350th anniversary of Rhode Island's "lively experiment" in religious freedom
Anyone who has seen Rhode Island’s Colonial Charter – especially in person – will tell you that it’s a beautifully decorated document. And while the image of King Charles II is perhaps the most eye-catching element, there are lots of interesting things happening in those decorations.
Ever wonder WHY someone would take the time to fill this official document with so many graphic elements? Or ever wonder what they all MEAN?
In this series we’ll take a close look at the Charter and investigate what’s really happening…
These creatures appear in several places on the Charter; there are at least twenty altogether.
Lions were popular with rulers and used on many royal seals throughout Europe. Considered the ‘King of Beasts,’ they often served as a metaphor for the role of the king. They were characterized as ferocious animals, but also protective of their citizens and territory.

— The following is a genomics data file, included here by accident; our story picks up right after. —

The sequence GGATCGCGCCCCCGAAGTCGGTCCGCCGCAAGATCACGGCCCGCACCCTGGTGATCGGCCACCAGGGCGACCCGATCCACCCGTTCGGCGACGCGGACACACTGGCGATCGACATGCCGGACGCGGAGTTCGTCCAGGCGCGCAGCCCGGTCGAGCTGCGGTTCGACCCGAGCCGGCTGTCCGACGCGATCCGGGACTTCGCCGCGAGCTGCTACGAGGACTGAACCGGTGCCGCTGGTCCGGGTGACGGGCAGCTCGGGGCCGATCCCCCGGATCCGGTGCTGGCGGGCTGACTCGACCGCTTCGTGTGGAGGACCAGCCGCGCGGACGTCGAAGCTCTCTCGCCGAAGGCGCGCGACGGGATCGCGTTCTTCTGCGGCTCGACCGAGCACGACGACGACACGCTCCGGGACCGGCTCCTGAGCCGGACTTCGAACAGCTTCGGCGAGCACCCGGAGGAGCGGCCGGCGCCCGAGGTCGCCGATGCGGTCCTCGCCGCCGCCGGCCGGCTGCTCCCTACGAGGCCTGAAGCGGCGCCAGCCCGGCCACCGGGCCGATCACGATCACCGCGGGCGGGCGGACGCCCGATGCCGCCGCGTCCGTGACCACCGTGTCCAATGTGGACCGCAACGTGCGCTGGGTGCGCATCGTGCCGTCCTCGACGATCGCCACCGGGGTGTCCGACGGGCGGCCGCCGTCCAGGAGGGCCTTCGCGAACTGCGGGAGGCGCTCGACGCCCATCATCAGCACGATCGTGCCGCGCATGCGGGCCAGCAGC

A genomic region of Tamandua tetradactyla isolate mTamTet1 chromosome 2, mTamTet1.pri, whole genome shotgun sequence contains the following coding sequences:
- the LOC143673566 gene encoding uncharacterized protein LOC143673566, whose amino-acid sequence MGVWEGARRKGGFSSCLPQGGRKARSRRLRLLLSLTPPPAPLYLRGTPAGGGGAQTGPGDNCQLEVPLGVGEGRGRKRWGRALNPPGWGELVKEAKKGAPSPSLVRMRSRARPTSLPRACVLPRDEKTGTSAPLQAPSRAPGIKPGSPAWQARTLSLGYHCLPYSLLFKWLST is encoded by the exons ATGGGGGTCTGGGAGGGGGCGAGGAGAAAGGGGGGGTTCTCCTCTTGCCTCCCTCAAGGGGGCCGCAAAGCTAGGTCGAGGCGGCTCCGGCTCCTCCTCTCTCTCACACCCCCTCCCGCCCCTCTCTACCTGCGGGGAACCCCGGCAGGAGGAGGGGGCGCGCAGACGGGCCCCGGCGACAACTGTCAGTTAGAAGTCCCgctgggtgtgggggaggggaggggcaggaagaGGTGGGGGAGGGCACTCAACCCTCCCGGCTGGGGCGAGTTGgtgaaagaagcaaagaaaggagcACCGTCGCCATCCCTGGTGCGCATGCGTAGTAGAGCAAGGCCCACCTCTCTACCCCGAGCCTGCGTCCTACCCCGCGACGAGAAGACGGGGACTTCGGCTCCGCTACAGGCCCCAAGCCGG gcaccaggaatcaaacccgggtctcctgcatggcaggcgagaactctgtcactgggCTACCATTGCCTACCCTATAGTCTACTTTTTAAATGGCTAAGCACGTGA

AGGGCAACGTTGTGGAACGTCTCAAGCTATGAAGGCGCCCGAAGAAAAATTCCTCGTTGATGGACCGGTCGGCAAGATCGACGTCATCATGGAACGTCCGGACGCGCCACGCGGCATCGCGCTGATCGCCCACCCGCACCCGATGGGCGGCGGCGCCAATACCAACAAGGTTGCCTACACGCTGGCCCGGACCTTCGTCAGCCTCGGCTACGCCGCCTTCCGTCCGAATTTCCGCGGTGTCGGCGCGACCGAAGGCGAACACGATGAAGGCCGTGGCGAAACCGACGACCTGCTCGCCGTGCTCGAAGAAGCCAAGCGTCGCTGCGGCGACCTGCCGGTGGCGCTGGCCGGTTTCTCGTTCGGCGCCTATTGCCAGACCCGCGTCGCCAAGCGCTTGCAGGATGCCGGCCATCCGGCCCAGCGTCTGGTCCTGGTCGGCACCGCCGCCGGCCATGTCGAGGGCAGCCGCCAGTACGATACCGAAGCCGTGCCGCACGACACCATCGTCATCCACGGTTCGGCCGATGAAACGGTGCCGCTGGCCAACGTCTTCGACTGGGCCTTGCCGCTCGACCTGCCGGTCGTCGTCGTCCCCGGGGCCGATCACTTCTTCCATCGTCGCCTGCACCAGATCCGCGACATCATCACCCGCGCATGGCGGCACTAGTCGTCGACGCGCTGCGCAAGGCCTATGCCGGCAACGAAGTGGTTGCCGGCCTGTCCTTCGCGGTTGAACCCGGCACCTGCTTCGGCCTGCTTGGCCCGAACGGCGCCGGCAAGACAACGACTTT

Their tails were believed to have special powers – magical even. Legend suggested that by moving their tails lions could make themselves invisible and erase their footprints. The length of the tail indicated the degree of these magical powers, so the longer the tail the more powerful the creature.
Most of the lions depicted on the Charter are either near to a crown, wearing a crown, or sometimes both (as seen above).
The use of this these creatures left no doubt that this was a royal document, issued by the King. Stay tuned for future “Let’s Look Closely” posts to see what other royal markers and symbolism were used on the Charter!